Wherefore I cannot forbear making a remark very necessary, truly to understand the Relations of Foreign Countries. ‘Tis that the words, good, excellent, magnificent, great, bad, ugly, simple, and small; equivocal in themselves, must always be understood with reference to the Phatasie of the Author of the Relation, if otherwise he does not particularly explain what he writes. As for example, if a Dutch Factor, or a Portuguese Monk do exaggerate the Magnificence, and good Entertainment of the East; if the least House of the King of China’s Palace appears unto them worthy of a European King, it must be supposed that this is true, in reference to the Court of Portugal. And yet some may doubt hereof, seeing that in truth the Apartments of the Palace of China, are no other than Wood varnished on the inside and outside, which is rather agreeable and neat than magnificent. Thus (because it would not be just to contemn every thing, that resembles not what we do now see in the Court of France, and which was never seen before this great and glorious Reign) I have endeavour’d to express nothing in ambiguous Terms, but to describe exactly what I have seen, thereby to prevent the surprising any person by my particular Fancy, and to the end that every one make as true a Judgment of what I write, as he had performed the Voyage that I have done.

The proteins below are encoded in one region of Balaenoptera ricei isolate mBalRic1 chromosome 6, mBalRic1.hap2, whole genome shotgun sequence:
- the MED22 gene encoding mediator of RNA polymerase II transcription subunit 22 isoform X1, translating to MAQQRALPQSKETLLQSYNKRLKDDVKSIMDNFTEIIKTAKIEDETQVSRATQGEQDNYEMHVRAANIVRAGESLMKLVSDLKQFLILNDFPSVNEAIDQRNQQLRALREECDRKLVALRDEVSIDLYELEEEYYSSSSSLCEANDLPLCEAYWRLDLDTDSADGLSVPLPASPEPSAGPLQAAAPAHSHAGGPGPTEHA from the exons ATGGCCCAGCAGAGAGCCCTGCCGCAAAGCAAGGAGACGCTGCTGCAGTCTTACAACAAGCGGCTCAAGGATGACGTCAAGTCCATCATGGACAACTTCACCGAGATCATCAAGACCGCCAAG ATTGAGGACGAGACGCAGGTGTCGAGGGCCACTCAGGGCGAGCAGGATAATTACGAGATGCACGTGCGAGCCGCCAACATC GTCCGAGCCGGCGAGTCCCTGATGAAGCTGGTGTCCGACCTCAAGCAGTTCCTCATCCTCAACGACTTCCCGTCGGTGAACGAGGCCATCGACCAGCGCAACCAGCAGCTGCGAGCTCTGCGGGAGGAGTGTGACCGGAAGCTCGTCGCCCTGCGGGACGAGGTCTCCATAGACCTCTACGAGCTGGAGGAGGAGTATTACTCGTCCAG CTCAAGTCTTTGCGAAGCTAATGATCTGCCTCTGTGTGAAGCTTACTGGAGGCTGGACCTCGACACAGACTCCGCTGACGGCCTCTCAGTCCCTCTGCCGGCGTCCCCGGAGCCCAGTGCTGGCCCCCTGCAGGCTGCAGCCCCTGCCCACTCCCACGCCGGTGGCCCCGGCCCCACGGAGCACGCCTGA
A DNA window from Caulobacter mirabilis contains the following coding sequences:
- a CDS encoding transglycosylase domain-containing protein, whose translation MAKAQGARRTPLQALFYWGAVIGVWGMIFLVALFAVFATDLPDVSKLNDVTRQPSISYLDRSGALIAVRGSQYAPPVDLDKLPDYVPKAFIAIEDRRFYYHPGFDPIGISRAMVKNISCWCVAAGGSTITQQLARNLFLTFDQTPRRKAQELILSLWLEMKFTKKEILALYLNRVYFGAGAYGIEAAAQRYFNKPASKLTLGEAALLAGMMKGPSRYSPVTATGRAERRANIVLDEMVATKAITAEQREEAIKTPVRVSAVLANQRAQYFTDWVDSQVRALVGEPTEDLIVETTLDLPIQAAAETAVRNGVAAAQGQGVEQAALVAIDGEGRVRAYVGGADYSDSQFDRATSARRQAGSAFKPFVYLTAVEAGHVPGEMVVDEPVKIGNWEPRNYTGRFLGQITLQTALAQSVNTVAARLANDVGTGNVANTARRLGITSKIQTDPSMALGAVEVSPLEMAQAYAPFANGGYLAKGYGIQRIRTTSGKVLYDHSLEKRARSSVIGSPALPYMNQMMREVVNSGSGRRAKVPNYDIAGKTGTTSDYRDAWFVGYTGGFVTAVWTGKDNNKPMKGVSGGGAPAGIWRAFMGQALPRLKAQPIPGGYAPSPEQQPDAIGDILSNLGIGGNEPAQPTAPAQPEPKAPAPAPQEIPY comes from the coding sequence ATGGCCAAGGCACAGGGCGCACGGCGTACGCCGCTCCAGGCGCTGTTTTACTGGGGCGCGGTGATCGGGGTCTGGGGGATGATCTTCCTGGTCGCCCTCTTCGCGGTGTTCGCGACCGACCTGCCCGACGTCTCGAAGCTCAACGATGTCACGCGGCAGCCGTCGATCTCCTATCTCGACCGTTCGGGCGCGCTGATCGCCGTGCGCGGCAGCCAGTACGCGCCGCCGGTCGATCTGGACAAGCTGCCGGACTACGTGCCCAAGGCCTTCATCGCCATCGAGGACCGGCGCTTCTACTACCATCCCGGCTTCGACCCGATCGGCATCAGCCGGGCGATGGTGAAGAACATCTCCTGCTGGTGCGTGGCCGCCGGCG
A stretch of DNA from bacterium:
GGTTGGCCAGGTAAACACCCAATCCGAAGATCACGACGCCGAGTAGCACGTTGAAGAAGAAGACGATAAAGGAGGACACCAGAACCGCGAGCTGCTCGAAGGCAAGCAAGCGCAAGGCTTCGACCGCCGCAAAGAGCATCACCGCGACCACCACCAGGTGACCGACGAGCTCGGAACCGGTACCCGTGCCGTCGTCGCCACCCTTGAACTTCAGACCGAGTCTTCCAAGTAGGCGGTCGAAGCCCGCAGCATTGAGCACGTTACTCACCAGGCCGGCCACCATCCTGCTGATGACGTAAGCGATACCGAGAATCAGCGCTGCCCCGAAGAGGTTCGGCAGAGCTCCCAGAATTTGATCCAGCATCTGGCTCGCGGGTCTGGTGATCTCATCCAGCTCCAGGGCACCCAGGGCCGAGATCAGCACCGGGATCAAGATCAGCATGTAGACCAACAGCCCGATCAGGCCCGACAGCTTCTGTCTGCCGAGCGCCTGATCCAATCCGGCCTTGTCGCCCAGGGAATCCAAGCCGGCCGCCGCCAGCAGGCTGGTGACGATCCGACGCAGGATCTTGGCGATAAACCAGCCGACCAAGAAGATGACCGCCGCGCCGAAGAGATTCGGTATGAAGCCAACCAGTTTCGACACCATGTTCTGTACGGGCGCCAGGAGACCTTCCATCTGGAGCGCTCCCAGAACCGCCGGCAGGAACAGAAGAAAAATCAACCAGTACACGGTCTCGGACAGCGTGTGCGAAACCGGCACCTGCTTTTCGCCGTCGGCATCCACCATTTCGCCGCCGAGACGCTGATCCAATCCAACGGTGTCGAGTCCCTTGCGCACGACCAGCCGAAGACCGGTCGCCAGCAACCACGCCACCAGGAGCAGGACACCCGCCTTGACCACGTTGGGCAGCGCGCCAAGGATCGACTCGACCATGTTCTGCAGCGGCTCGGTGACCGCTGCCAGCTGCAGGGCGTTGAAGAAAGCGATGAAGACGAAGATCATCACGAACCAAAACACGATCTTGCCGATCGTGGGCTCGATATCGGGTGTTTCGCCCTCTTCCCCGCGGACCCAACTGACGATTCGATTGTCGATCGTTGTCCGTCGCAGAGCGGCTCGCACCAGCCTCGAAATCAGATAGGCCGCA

Another defect in Relations is the Translation of Foreign Words. As for instance, amongst the King of China’s Wives, there is only one that hath the Honours and Title of Queen: the rest are under her, although they be all legitimate, that is to say permitted by the Laws of the Country. They are called verbatim the Ladies of the Palace, and at Siam they have the same Name. The Children of these Ladies honour not their natural Mothers, as the Chinese are obliged theirs, but they render this Respect, and give the Name of Mother to the Queen; as if the second Wives bore Children only for the principal Wife. And this is also the Custom at China, in the Houses of private Persons, who have several Wives; to the end that there may be an entire subordination, which maintains Peace there is as much as possible. And that the Children be not permitted to dispute amongst them the merit of their Mothers. We read almost the same thing of Sarah, who gave Hagar her Bond-maid unto Abraham, to have, as she said, some Children by her Slave, being past Child-bearing her self. Some other Wives of the Patriachs practiced the same, and it is evident that being the principal Wives, every one was thought the Mother of all her Husband’s Children. But to return to what I have spoken concerning the danger of being deceived by the Translations of the Foreign words in Relations, who sees not the Equivocation of these words, the Ladies of the Palace, put into the mouth of a Chinese, or Portuguese, or in the mouth of a French-man, who translates a Portuguese Relation of China? The same equivocations are found in the names of Offices? Because that all Courts and all Governments do not resemble. All Functions are not found every where, and the same are not every where attributed to the same Offices, that is to say to Offices of the same name: besides that such a Function will be great and considerable in one Country, which may be inconsiderable in another. As for example, the Spaniards have Marshals, which they at first design’d in imitation of the Marshals of France, and yet an Ambassador would find himself exceedingly mistaken, if being accompanied to the Audience of the King of Spain, by a Marshal of Spain, he should think himself as highly honoured, as if he were accompany’d to the King’s Audience by a Marshal of France. Now the more remote the Courts are, the greater is the defect, when the same Words and the same Idea’s are transferred from the one to the other. At Siam it is a very honourable Employment to empty the King’s Close-stool, which is always emptied in a place appointed, and carefully kept for this purpose; it may be out of some superstitious Fear of the Sorceries which they imagine may be perform’d on the Excrements. At China all the Splendor and Authority is in the Offices which we call the Long Robe: And their Military Officers, at least before the Domination of the Tartars, consisted only of unfortunate Wretches, who were not thought endow’d with Merit sufficient to raise themselves by Learning.